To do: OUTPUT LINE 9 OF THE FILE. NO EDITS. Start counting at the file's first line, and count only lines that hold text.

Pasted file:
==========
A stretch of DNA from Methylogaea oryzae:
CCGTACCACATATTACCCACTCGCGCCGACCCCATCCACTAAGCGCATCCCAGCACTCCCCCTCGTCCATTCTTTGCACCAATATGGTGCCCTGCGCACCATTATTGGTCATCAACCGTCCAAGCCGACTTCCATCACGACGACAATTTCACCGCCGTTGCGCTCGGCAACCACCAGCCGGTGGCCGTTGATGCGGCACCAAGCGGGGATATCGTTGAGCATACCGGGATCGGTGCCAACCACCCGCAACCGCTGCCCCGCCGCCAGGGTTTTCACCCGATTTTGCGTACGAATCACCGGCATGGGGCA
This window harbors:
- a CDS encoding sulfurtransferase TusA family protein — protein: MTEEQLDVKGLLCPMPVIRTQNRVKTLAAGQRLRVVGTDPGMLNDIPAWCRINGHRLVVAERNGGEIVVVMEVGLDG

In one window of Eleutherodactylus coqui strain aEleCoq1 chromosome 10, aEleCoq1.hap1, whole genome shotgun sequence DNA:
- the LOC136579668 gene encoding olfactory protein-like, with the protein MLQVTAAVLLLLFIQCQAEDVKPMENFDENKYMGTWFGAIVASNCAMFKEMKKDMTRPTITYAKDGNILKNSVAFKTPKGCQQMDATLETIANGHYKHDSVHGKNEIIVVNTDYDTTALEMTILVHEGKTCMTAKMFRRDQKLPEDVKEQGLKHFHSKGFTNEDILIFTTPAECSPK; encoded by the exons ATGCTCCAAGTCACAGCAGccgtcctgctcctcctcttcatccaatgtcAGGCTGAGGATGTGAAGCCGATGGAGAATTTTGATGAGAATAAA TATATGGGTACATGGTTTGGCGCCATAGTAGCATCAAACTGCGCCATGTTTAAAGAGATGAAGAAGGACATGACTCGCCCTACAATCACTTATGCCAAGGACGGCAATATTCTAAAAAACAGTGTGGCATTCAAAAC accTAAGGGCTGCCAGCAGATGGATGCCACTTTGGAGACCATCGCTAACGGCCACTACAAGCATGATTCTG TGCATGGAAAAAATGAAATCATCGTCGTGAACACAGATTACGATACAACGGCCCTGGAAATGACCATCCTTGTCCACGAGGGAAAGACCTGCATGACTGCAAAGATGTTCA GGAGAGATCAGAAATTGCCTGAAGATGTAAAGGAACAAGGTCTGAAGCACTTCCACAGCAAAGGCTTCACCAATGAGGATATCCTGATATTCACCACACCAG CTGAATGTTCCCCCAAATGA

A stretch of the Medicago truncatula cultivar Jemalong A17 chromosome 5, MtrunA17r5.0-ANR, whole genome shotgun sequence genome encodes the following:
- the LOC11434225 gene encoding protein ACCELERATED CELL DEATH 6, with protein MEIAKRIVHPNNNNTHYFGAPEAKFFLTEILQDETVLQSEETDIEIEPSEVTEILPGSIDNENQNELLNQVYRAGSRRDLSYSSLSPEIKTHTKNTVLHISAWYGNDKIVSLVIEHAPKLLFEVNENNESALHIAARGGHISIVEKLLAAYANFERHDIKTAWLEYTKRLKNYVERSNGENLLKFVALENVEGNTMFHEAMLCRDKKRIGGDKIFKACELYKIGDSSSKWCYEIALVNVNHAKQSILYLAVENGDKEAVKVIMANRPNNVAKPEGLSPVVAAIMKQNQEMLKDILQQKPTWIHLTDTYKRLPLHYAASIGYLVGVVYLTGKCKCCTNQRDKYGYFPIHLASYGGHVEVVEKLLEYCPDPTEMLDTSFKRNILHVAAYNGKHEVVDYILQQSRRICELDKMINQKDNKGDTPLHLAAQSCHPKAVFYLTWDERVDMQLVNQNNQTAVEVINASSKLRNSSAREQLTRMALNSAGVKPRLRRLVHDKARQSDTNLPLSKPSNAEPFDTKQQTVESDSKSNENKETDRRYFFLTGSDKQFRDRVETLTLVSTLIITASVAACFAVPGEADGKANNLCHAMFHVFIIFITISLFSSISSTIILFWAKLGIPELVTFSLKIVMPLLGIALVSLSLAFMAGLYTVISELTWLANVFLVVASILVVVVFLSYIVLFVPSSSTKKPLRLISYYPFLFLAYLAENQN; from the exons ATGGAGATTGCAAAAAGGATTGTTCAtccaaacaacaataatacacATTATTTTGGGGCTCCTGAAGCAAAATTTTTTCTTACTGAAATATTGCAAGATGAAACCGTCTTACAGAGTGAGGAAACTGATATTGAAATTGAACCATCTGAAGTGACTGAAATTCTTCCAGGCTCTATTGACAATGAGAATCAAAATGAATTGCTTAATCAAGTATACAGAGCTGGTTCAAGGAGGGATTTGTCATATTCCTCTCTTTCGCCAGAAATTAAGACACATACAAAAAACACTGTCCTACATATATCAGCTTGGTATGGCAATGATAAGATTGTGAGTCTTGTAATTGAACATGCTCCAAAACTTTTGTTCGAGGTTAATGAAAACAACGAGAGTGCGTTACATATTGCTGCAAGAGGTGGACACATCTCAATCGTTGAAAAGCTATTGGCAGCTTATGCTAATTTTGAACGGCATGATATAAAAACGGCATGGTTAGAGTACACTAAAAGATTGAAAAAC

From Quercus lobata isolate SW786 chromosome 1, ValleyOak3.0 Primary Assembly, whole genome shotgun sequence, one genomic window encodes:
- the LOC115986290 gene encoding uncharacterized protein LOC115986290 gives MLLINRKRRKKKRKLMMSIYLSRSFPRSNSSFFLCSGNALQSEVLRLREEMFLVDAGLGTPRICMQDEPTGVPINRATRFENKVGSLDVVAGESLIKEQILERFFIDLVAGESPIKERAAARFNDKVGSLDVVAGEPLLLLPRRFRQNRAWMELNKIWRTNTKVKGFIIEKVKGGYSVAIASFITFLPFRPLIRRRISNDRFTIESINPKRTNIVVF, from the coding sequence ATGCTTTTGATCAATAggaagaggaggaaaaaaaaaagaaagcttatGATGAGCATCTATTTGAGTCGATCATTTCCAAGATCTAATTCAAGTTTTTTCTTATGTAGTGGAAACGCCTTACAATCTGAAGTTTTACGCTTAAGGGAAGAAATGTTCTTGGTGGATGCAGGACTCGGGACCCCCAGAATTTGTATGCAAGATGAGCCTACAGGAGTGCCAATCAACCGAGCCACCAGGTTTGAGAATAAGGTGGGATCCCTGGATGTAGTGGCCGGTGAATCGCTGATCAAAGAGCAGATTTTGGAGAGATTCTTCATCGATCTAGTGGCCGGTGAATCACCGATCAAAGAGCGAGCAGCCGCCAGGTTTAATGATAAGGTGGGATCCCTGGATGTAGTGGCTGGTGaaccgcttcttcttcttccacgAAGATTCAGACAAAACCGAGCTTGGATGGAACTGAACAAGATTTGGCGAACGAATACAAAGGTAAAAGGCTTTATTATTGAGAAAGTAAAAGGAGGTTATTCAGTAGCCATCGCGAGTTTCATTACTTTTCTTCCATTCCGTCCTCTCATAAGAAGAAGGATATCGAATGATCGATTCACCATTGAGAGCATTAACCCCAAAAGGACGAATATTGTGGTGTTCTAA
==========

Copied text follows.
From Quercus lobata isolate SW786 chromosome 1, ValleyOak3.0 Primary Assembly, whole genome shotgun sequence, one genomic window encodes: